Ms. Bey was up against an 11-count federal indictment, but as part of her plea bargain, 10 of the charges will be dropped after she is sentenced on Dec. 15. She faces up to 10 years in prison, a $250,000 fine, and restitution.
After serving as board president from 1987 to 1994, Ms. Bey remained a member until last April, when she lost a bid for re-election. The Camden district enrolls 20,000 students in southern New Jersey.
New Era Founder Sentenced
The founder of a philanthropy that defrauded private schools, colleges, charities, and evangelical groups has been sentenced to 12 years in federal prison.
U.S. District Judge Edmund V. Ludwig said Sept. 22 that John G. Bennett Jr. had engaged in reprehensible and socially destructive behavior even while “maintaining a form of innocence” stemming from his belief in a God-given calling. The 60-year-old founder and head of the Foundation for New Era Philanthropy is not eligible for parole.
New Era, based in Radnor, Pa., had promised nonprofit groups that it would double their money in six months through matching gifts from wealthy donors. Instead, the foundation shuffled money from new participants to older ones. By the time the foundation collapsed in bankruptcy in 1995, it had lost $135 million belonging to hundreds of organizations. (“Foundation Scheme Leaves Schools in Shock,” May 31, 1995.)
E. Coli Scare in Iowa
Food infected with E.coli bacteria has sickened 15 high school students in Parkersburg, Iowa, and state health officials are investigating whether school meals were the cause.
“It appears the illness was school based,” said Kevin Teale, the spokesman for the Iowa public-health department, who said three of the students had to be be hospitalized late last month for dehydration and diarrhea. “If it were a food problem at a local restaurant or a grocery store we would see cases in adults,” he said.
Because it was homecoming weekend at Aplington-Parkersburg High School the week before students fell ill, Mr. Teale said the contamination could have occured over the weekend at homecoming parties. But as a precaution last week, the high school directed food-service workers to remove certain items, such as lettuce, from the salad bar, Mr. Teale said.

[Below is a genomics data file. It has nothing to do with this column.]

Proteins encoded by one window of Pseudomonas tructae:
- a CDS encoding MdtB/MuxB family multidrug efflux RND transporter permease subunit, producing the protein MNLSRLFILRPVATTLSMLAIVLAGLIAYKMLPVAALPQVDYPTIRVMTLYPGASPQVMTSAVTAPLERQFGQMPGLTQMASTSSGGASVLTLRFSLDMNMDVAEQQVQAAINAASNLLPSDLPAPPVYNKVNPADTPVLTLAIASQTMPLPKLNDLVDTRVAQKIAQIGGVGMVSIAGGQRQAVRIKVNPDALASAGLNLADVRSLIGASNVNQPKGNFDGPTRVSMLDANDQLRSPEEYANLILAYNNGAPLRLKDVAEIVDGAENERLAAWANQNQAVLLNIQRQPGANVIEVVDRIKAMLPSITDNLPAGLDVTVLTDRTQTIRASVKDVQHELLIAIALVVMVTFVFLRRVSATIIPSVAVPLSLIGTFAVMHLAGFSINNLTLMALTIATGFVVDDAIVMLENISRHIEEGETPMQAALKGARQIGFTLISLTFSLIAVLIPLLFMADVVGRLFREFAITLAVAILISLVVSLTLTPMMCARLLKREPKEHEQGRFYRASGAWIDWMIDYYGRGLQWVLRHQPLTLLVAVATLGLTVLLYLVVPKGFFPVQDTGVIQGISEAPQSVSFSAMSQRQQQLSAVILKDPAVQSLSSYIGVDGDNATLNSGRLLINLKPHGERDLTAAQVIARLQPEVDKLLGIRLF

A spate of tainted-food incidents across the country in recent months has jarred parents and students and tested their faith in the school food supply. (“How Safe Are School Meals, Parents Wonder,” September 24, 1997.)
Mr. Teale said that Iowa health investigators were still surveying students last week to narrow down a possible cause.
N.C. To Deliver Texts
North Carolina will continue to deliver some $50 million worth of textbooks to its schools after a proposal by a private company was rejected by the state school board this month. The state operates what it says is the only publicly owned textbook-distribution system in the country.
Although the system, run by the state education department, has suffered harsh criticism over the years for delivery problems, state officials determined that it is more cost-effective--$34.92 per book, compared with the $40.46 per book proposed by the private company.
While reviewing the proposal from the South Carolina-based R.L. Bryan Co. over the past several months, the department’s budget office surveyed school districts and found that at least 108 out of 117 wanted to stick with the existing system. They cited vast improvements in service, resulting in 99 percent of textbook orders arriving on time this year.
Bus Drivers Walk Out
More than 80 school bus drivers in Wake County, N.C., failed to show up for their afternoon runs one day late last month in protest over a wage scheme that would have paid new drivers more than most experienced ones.
The Sept. 29 walkout forced parents to find alternative transportation for their children and some of the 520 working drivers to make extra runs.
Officials of the 89,000-student district, which includes Raleigh, quickly scrapped the pay plan, which was intended to attract qualified people to fill about 35 vacancies. The plan would have paid new drivers $10 an hour, just under the current $10.35 maximum.
Also on Sept. 29 and Sept. 30, about a dozen drivers in the nearby 18,000-student Nash-Rocky Mount district skipped their runs, angry over the school system’s plan to pay drivers by the hour rather than based on a state-suggested plan.